There’s belated, then there’s overdue, and then waaaaaay past that there’s “What’s even the point?”
A February 2018 publication of a 2017 Top 10 List essentially falls into the final category, but hey, what the heck. Here it is, for the record: my choices for the Best Films of 2017.
It begins with the Top 10, in ascending order, then continues with my 11 through 20 choices, and concludes with a brief listing of the other movies I really enjoyed throughout the year.
Of the Top 10, you’ll find only three of the films nominated for Best Picture, and a fourth with only one nomination. All of my other favorites landed far outside the 2017 Awards Season conversation, as did all-but-two of my 11 through 20 choices.
This year, Oscar and me just didn’t see eye to eye.
Here are the 30+ films from 2017 that I Can’t Unsee.
(All film titles are linked to my full reviews.)
JEFF HUSTON’S TOP 10 LIST
for the Best Films of 2017
10. It Comes At Night (dir. Trey Edward Shults)
Horror is my least favorite genre, but I’m a sucker for a director in complete control of his craft. Trey Edward Shults is exactly that in his sophomore effort as he takes the atmospheric tension to a whole deeper level, creating an impossible moral quandary that’s a real gut-punch: what happens when your need to survive is challenged by your conscience? You may live, and protect your family too, but you may be unable to live with yourself. (Available to stream now, for free, for Amazon Prime members.)
9. Maudie (dir. Aisling Walsh)
The Shape of Water may be the big Oscar contender starring Sally Hawkins, but this is the better Hawkins movie of 2017 (although it’s a coin flip between the performances). She delivers what might be, quite frankly, the most emotionally powerful turn of the entire year, playing the poor arthritic Canadian who became one of that country’s greatest painters. This human portrait of resolve and grit in the face of life-crippling illness is profoundly moving, eliciting all the feels, and many of cinematographer Guy Godfree‘s painterly images are worth framing. Plus, in the Year of the Woman, director Aisling Walsh and screenwriter Sherry White deserved as much praise as Greta Gerwig.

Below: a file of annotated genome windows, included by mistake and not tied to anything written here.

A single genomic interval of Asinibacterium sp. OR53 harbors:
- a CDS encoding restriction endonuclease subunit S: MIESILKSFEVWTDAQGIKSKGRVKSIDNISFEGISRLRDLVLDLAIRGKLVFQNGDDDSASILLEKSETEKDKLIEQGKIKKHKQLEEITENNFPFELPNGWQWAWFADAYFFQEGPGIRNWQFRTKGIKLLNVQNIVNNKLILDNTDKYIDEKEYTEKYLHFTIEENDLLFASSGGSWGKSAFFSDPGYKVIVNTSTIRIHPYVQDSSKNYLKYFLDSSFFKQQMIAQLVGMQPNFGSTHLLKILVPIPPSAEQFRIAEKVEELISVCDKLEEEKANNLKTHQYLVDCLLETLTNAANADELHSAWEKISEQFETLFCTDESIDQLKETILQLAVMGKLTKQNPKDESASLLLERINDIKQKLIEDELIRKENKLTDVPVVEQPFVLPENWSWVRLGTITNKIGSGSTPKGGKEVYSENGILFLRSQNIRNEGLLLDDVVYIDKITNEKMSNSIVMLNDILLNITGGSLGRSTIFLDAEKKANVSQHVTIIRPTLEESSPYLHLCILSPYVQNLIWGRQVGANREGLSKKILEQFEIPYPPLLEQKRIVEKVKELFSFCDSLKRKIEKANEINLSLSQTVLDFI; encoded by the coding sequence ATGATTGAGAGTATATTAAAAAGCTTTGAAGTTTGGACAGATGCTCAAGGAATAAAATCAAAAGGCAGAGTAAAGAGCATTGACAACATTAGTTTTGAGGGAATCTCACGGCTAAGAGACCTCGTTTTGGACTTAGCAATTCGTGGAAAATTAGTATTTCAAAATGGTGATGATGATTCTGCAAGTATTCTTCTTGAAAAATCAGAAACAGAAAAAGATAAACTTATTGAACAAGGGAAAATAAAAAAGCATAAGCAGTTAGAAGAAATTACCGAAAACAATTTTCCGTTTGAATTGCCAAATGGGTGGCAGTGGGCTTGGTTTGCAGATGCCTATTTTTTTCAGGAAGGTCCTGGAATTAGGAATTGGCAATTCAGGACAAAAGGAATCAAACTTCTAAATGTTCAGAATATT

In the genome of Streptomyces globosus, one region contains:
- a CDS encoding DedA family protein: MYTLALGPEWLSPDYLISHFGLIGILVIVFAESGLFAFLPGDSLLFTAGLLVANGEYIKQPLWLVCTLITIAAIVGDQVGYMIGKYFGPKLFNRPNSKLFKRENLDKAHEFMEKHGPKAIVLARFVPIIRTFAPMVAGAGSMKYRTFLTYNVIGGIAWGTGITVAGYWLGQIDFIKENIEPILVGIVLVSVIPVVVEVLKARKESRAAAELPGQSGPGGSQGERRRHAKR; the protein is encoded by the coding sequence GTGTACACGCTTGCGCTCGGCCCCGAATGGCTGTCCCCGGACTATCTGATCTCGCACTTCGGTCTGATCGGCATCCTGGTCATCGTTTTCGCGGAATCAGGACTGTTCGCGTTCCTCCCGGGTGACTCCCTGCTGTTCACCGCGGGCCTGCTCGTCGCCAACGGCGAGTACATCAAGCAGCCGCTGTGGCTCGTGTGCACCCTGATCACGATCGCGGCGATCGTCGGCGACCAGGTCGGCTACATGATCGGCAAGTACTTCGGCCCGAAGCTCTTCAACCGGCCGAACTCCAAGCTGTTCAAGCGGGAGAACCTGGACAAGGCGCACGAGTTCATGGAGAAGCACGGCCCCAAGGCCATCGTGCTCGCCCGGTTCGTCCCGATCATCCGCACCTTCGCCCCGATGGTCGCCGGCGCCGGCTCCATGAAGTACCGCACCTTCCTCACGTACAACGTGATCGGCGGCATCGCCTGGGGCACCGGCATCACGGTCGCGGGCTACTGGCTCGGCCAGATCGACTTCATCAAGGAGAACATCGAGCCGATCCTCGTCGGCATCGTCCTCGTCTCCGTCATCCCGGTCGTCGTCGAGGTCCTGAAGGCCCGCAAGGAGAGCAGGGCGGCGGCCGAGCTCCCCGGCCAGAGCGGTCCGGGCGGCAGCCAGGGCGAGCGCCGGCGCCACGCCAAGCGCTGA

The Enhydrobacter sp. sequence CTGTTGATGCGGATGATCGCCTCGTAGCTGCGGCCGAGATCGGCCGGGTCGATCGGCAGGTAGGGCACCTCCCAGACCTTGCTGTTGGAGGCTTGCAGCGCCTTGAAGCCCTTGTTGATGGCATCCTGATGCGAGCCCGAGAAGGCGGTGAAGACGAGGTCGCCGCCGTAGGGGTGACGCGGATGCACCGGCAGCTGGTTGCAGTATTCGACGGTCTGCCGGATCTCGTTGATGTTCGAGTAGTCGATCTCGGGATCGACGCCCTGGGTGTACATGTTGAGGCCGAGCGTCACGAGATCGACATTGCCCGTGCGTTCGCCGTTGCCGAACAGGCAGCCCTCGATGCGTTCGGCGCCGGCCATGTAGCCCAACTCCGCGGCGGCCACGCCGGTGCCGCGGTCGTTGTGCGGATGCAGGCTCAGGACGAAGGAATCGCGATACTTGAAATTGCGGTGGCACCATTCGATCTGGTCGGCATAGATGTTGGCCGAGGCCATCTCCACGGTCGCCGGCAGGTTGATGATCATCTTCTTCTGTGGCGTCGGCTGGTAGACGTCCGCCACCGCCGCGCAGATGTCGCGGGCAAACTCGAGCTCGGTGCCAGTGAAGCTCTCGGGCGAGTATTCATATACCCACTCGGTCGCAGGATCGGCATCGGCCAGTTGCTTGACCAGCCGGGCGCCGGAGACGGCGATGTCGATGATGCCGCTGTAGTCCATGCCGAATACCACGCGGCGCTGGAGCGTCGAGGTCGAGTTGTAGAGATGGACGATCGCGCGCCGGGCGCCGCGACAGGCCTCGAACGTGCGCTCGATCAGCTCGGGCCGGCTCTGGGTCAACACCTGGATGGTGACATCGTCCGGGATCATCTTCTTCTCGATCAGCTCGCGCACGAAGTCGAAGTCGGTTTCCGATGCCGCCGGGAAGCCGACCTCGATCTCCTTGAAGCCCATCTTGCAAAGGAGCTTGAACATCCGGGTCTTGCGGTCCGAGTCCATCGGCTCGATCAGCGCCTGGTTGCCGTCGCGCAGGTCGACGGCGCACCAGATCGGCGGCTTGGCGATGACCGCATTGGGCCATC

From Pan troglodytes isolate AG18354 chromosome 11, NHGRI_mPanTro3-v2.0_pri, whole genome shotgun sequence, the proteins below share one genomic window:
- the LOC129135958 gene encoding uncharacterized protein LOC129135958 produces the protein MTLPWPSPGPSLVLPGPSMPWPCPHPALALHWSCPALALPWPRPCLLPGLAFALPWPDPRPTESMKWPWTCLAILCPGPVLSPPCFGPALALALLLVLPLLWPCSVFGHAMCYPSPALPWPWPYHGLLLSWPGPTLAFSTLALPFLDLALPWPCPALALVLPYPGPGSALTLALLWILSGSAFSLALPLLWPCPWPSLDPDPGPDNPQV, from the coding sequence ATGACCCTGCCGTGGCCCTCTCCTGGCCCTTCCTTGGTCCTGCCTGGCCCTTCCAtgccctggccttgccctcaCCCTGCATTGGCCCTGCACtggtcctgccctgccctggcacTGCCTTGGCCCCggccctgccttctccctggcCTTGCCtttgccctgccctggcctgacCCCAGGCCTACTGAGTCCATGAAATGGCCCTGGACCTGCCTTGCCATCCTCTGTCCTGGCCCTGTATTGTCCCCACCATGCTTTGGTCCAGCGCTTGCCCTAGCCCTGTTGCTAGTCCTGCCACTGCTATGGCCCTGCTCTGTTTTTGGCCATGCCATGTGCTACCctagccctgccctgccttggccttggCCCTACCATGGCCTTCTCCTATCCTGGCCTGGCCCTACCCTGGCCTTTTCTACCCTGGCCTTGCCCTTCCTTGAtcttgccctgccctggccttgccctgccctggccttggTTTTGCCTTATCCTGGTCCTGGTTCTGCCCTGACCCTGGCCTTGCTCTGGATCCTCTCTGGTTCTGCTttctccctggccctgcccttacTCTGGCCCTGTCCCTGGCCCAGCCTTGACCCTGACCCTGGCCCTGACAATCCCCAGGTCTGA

8. Wonderstruck (dir. Todd Haynes)
Ben lives in 1977. Rose in 1927. He’s in Minnesota, she’s in New Jersey. Both are twelve. Separated by fifty years, their stories unfold in parallel. The one exact thing they share: the same disability. And eventually, they embark on a journey to the same place. Based on the YA book by Brian Selznick, Wonderstruck goes back and forth between each time period, and director Todd Haynes transitions on moments that mirror each other. It’s an absorbing structure, done with subtle grace, and an emotional payoff I wasn’t expecting but which couldn’t have been more perfect. Beautifully made, it’s an art house family film. (Available to stream now, for free, for Amazon Prime members.)
7. Lady Bird (dir. Greta Gerwig)
Like writing a diary in cinematic form, indie actress icon Greta Gerwig stays strictly behind the camera in her solo writing / directing debut. It’s a fictionalized take on her senior year in high school, and while it’s a well-worn genre flick on the surface (a.k.a. a coming-of-age story) it’s so beautifully and exuberantly specific to Gerwig’s own experiences, own world, and own voice that it’s easy to fall for every unironic sentiment. It gushes with emotion, sincerity, and love.
6. Dunkirk (dir. Christopher Nolan)
While not as provocative as Nolan’s best films, this World War II epic swept across the screen on its IMAX scale. But even at home, this inventive approach to the war movie – complete with Nolan’s auteuristic staple of experimenting with time and narrative structure – packs a wallop, resonating even more powerfully on subsequent viewings, right down to its chills-inducing finish.